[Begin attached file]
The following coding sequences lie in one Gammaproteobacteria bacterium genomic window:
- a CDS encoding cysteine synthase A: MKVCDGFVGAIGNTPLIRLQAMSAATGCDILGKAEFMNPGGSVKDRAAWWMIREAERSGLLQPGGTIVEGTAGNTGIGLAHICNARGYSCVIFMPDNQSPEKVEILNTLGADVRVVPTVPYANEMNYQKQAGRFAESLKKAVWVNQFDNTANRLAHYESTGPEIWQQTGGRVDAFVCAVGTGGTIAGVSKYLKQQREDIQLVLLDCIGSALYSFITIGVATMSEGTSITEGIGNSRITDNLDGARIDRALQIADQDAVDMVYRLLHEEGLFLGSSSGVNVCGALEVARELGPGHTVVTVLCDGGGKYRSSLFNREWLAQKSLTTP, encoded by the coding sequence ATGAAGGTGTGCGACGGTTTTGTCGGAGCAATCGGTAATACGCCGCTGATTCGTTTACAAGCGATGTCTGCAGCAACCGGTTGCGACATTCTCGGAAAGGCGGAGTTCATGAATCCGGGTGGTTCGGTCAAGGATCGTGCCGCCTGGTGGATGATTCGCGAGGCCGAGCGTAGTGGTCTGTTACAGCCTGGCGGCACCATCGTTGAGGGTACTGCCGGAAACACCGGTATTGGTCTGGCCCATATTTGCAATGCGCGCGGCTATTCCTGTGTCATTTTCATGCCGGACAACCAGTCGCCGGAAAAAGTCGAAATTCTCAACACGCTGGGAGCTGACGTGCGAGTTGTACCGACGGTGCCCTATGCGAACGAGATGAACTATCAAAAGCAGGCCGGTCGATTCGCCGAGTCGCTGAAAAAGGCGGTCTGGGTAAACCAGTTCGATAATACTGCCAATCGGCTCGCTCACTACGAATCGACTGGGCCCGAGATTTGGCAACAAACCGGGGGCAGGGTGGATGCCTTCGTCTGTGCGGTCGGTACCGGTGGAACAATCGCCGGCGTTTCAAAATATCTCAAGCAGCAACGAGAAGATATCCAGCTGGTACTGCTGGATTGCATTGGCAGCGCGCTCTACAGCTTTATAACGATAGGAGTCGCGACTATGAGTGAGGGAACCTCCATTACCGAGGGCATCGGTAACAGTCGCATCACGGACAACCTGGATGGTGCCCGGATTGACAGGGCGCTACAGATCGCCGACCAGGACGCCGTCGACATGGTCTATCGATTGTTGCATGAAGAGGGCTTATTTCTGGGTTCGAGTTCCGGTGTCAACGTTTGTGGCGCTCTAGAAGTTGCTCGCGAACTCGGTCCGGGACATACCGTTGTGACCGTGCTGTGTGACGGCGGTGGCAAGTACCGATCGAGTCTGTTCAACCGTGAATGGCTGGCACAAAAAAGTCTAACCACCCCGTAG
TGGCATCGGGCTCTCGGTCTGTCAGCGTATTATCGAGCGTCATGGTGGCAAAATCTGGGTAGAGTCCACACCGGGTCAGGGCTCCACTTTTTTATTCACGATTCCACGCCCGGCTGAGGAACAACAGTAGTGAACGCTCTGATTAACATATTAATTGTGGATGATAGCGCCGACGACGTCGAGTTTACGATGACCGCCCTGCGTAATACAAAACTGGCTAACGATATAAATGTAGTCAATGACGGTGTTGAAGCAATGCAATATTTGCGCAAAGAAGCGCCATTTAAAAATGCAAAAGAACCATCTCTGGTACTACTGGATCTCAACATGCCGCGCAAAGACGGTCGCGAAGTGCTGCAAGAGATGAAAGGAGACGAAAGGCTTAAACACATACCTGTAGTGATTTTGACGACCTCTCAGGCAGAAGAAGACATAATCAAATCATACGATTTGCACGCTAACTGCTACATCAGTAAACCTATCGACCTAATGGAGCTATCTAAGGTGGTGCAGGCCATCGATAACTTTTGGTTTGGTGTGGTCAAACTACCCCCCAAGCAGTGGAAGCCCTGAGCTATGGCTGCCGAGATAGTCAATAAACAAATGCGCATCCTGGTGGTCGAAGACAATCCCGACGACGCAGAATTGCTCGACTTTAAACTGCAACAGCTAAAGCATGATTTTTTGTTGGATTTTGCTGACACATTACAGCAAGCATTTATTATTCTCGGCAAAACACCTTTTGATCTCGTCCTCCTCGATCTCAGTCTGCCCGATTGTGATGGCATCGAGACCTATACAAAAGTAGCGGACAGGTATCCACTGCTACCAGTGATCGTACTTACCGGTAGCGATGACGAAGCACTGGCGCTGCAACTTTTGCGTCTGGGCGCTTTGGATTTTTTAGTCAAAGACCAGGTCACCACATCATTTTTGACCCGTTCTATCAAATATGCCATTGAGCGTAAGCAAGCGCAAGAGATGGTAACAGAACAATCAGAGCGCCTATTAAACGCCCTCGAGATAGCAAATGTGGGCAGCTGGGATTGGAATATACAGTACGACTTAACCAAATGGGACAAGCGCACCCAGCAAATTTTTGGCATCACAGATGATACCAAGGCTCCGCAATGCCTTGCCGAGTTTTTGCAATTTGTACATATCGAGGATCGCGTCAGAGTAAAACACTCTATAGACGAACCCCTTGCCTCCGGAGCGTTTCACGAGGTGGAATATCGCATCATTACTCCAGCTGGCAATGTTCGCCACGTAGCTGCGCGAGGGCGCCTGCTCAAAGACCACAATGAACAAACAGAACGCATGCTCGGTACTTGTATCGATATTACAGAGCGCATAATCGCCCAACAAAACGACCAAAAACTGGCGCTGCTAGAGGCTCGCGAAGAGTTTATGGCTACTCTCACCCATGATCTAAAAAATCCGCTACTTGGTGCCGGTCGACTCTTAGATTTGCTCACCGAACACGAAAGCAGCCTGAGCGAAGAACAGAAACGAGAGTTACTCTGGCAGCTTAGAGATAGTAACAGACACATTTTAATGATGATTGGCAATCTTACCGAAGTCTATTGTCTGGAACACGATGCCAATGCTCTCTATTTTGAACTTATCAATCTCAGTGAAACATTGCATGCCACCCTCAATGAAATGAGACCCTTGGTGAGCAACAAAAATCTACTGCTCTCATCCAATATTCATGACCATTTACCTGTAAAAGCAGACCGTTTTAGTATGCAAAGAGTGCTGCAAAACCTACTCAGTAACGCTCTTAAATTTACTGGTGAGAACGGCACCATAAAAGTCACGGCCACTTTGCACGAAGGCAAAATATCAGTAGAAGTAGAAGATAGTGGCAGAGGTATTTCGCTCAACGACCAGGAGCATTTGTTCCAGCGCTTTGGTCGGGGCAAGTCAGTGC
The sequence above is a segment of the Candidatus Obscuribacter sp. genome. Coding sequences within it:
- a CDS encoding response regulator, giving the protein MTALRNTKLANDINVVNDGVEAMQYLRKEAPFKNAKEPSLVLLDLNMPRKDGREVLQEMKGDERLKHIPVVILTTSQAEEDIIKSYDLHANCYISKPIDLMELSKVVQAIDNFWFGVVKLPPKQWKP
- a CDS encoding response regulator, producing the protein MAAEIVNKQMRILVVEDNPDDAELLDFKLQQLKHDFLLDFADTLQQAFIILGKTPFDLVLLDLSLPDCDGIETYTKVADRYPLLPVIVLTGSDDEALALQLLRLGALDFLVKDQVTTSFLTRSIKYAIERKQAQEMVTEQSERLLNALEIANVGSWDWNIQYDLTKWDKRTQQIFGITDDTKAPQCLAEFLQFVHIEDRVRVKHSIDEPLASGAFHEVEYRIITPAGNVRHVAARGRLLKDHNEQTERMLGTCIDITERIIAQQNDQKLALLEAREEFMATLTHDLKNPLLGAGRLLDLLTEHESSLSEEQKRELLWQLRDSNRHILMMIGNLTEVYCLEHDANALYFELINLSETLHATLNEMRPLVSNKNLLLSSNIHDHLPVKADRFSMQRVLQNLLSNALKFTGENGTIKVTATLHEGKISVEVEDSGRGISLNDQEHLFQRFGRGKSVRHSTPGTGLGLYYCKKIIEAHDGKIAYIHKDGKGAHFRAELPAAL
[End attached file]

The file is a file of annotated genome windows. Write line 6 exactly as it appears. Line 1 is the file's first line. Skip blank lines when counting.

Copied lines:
- a CDS encoding response regulator, producing the protein MAAEIVNKQMRILVVEDNPDDAELLDFKLQQLKHDFLLDFADTLQQAFIILGKTPFDLVLLDLSLPDCDGIETYTKVADRYPLLPVIVLTGSDDEALALQLLRLGALDFLVKDQVTTSFLTRSIKYAIERKQAQEMVTEQSERLLNALEIANVGSWDWNIQYDLTKWDKRTQQIFGITDDTKAPQCLAEFLQFVHIEDRVRVKHSIDEPLASGAFHEVEYRIITPAGNVRHVAARGRLLKDHNEQTERMLGTCIDITERIIAQQNDQKLALLEAREEFMATLTHDLKNPLLGAGRLLDLLTEHESSLSEEQKRELLWQLRDSNRHILMMIGNLTEVYCLEHDANALYFELINLSETLHATLNEMRPLVSNKNLLLSSNIHDHLPVKADRFSMQRVLQNLLSNALKFTGENGTIKVTATLHEGKISVEVEDSGRGISLNDQEHLFQRFGRGKSVRHSTPGTGLGLYYCKKIIEAHDGKIAYIHKDGKGAHFRAELPAAL